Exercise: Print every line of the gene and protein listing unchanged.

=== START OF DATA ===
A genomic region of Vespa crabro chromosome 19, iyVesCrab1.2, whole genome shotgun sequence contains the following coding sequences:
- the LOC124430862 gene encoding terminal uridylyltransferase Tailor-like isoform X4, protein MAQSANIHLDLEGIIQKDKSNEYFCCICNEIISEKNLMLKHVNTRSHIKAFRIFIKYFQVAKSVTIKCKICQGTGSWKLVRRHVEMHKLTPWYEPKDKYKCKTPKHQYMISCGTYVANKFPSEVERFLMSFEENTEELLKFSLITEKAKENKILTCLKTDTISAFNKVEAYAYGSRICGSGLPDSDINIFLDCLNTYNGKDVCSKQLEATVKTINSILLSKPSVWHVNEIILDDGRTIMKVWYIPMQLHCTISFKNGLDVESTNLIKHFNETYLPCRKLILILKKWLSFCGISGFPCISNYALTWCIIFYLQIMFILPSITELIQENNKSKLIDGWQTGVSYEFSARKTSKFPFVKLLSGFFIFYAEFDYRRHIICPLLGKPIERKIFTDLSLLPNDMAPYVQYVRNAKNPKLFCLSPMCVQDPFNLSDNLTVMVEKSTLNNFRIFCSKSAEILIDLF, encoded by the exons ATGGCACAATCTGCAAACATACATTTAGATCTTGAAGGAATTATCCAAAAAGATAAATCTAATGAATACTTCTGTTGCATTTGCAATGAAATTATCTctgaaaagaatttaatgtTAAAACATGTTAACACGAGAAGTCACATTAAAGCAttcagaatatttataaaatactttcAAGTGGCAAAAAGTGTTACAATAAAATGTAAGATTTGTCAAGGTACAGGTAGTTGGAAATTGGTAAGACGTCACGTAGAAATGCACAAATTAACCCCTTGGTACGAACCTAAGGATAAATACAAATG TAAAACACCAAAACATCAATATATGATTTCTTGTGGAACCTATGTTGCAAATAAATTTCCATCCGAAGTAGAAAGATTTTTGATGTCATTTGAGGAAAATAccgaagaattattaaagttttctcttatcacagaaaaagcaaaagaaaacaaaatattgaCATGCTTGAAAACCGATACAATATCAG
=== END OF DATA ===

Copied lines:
A genomic region of Vespa crabro chromosome 19, iyVesCrab1.2, whole genome shotgun sequence contains the following coding sequences:
- the LOC124430862 gene encoding terminal uridylyltransferase Tailor-like isoform X4, protein MAQSANIHLDLEGIIQKDKSNEYFCCICNEIISEKNLMLKHVNTRSHIKAFRIFIKYFQVAKSVTIKCKICQGTGSWKLVRRHVEMHKLTPWYEPKDKYKCKTPKHQYMISCGTYVANKFPSEVERFLMSFEENTEELLKFSLITEKAKENKILTCLKTDTISAFNKVEAYAYGSRICGSGLPDSDINIFLDCLNTYNGKDVCSKQLEATVKTINSILLSKPSVWHVNEIILDDGRTIMKVWYIPMQLHCTISFKNGLDVESTNLIKHFNETYLPCRKLILILKKWLSFCGISGFPCISNYALTWCIIFYLQIMFILPSITELIQENNKSKLIDGWQTGVSYEFSARKTSKFPFVKLLSGFFIFYAEFDYRRHIICPLLGKPIERKIFTDLSLLPNDMAPYVQYVRNAKNPKLFCLSPMCVQDPFNLSDNLTVMVEKSTLNNFRIFCSKSAEILIDLF, encoded by the exons ATGGCACAATCTGCAAACATACATTTAGATCTTGAAGGAATTATCCAAAAAGATAAATCTAATGAATACTTCTGTTGCATTTGCAATGAAATTATCTctgaaaagaatttaatgtTAAAACATGTTAACACGAGAAGTCACATTAAAGCAttcagaatatttataaaatactttcAAGTGGCAAAAAGTGTTACAATAAAATGTAAGATTTGTCAAGGTACAGGTAGTTGGAAATTGGTAAGACGTCACGTAGAAATGCACAAATTAACCCCTTGGTACGAACCTAAGGATAAATACAAATG TAAAACACCAAAACATCAATATATGATTTCTTGTGGAACCTATGTTGCAAATAAATTTCCATCCGAAGTAGAAAGATTTTTGATGTCATTTGAGGAAAATAccgaagaattattaaagttttctcttatcacagaaaaagcaaaagaaaacaaaatattgaCATGCTTGAAAACCGATACAATATCAG